Suburban refugee moms share stories of strife
Yasemin Dogan's family has been "completely broken apart."
An ocean separates her from her husband, who is a refugee in Europe. She and her youngest son live in a Lake County suburb. Her older son is in Turkey. She hasn't seen him in three years.
Balsam Haddad survived four wars in Iraq before making her way with her husband and children to Arlington Heights seeking a better life in the United States.
"We have to fight to survive," she says. "My journey was rough, but I have been given an opportunity to build my life again."
Dogan and Haddad were featured speakers at a program Monday sponsored by the Turkish American Society in Mount Prospect seeking to highlight the struggles of refugee mothers.
Dogan said her family life was "turned upside down" when a bloody military coup on July 15, 2016, attempted to topple the government of Turkish President Recep Tayyip Erdogan.
The coup failed. The Turkish government blamed the attempt on Fethullah Gulen, a Turkish preacher and businessman who lives in self-imposed exile in the United States. Fearing reprisals, many Gulen followers and other people opposed to Erdogan's government fled Turkey.
Amid the chaos, Dogan and her younger son, a high schooler, sought refuge in the United States but were separated upon arrival. Her husband fled to Europe. Her older son, a college student, remained in Turkey.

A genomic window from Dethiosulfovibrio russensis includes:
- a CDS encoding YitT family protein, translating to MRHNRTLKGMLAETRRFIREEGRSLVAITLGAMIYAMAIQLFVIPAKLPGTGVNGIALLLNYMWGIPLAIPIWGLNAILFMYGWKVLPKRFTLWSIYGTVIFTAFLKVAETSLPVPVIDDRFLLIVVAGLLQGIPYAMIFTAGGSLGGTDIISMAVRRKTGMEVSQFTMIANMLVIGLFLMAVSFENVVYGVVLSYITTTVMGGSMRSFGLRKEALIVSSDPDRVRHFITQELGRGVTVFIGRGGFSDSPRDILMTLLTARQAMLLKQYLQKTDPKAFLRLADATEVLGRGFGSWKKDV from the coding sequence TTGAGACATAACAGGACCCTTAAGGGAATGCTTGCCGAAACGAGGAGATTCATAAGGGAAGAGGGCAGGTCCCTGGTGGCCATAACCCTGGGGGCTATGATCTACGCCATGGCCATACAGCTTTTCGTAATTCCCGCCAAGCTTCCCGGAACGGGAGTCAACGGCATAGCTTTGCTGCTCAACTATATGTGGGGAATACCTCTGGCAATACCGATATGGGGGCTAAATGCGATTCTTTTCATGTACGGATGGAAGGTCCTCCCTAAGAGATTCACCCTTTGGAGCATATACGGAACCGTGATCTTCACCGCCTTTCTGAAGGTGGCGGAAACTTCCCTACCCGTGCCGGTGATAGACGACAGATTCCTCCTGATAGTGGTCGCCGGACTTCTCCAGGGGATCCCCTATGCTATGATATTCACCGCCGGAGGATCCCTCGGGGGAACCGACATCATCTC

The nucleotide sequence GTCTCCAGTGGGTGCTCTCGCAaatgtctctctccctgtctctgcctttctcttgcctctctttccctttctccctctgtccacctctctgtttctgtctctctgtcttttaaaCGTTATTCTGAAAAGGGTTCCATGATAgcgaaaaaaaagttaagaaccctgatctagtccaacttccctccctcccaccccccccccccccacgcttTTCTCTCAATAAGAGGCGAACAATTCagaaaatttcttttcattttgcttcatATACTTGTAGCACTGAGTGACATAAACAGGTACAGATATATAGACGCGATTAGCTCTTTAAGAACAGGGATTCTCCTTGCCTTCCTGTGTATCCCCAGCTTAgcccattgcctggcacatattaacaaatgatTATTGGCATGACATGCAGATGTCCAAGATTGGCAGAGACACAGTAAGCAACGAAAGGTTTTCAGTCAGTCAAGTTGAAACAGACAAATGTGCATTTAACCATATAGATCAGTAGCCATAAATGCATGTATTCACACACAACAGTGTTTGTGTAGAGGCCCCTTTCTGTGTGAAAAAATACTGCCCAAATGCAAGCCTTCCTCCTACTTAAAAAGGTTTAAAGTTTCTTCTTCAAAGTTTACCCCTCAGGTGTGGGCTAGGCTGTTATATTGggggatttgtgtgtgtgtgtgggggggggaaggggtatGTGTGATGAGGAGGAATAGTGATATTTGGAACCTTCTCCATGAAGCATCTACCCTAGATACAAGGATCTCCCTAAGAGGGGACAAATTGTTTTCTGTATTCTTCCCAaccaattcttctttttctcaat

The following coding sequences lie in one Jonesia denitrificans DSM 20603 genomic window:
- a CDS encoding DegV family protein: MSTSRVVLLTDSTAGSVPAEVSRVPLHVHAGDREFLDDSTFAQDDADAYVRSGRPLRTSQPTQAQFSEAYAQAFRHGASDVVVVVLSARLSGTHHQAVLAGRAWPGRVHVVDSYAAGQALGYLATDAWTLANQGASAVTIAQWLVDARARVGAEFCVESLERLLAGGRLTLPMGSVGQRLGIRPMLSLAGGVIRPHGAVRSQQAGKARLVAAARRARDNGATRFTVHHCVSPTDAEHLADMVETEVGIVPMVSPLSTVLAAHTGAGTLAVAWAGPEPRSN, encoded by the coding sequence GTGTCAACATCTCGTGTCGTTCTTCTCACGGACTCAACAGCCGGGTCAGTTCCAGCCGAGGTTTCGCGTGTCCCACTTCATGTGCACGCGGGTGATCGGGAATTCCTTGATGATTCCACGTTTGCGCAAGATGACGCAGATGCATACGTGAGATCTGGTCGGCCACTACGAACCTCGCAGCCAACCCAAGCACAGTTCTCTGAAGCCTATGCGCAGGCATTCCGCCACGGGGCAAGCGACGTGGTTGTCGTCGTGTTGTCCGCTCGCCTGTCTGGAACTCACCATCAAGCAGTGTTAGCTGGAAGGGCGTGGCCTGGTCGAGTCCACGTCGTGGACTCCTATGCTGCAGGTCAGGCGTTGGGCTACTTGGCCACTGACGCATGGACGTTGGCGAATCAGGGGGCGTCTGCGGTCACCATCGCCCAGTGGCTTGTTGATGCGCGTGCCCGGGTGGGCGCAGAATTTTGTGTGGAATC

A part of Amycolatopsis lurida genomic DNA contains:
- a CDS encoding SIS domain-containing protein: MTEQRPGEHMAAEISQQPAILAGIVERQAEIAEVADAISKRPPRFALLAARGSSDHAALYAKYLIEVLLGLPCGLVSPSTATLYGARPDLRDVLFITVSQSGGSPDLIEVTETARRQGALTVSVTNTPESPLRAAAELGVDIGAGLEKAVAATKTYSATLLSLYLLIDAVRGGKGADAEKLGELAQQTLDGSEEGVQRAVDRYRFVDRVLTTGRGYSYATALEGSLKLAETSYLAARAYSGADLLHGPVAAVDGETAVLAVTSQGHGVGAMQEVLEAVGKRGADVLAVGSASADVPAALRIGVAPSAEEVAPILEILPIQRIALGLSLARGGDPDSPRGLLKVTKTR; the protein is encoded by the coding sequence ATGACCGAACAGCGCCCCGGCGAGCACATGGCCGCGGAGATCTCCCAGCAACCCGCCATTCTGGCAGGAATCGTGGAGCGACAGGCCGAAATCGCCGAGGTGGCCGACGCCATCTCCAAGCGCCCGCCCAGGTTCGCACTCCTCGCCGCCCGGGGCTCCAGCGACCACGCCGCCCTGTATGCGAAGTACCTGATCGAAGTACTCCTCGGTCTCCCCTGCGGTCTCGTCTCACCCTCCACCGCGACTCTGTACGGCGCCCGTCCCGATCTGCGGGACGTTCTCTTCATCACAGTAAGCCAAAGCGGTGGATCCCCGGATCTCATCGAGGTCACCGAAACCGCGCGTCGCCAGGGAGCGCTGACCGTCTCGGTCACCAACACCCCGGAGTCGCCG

"Neither of them had their mother and father with them to guide them through the difficulties that they were facing on a daily basis," said Dogan, choking back tears while speaking to a crowd of mostly strangers. "The worst part is, I do not know when I will ever see (my older son) again. The pain never fades. It becomes stronger with each passing day as I think and pray for the next time I get to hug him again."
Huddled Masses, a Chicago-based human rights organization with ties to Gulen, organized the event to highlight the plight of refugee mothers who are "victims of authoritarian government persecution," according to the group's website.
"We wanted to raise awareness about the hardship of the mothers who suffered in their own countries and had to migrate to the U.S. in search of more freedom, human rights, democracy and a better life for their children," Executive Director Ali Yurtsever said.
Along with her daughter and two sons, Haddad, 50, fled growing sectarian violence that erupted into a civil war in 2005 in the aftermath of the 2003 U.S. invasion of Iraq.
"My kids are the reason I came here," said Haddad, who worked as a contract specialist and translator for the U.S. military in Iraq, which she says made her family a target for those opposing U.S. involvement.
Life in the United States as an immigrant during an economic recession wasn't easy at first.
"I couldn't find a job that fit my experience," said Haddad, once a librarian for the University of Baghdad's medical college.
With help from a sponsor and refugee organizations, the family found its footing. Haddad went back to school to learn English and earned separate master's degrees in linguistics and in library and information science. Today, she is the head librarian for American Islamic College in Chicago. Her husband, Saad Sharhan, works as an Uber driver.
Now, Hadded tries to provide new refugees the kind of assistance her family received.
Adopting and sponsoring refugee families is one way people can help, said Rohina Malik, a playwright, actress and storyteller who also spoke at the event.
"One family is something all of us can do," said Malik, adding that building friendships with refugees can help them overcome feelings of isolation and loneliness.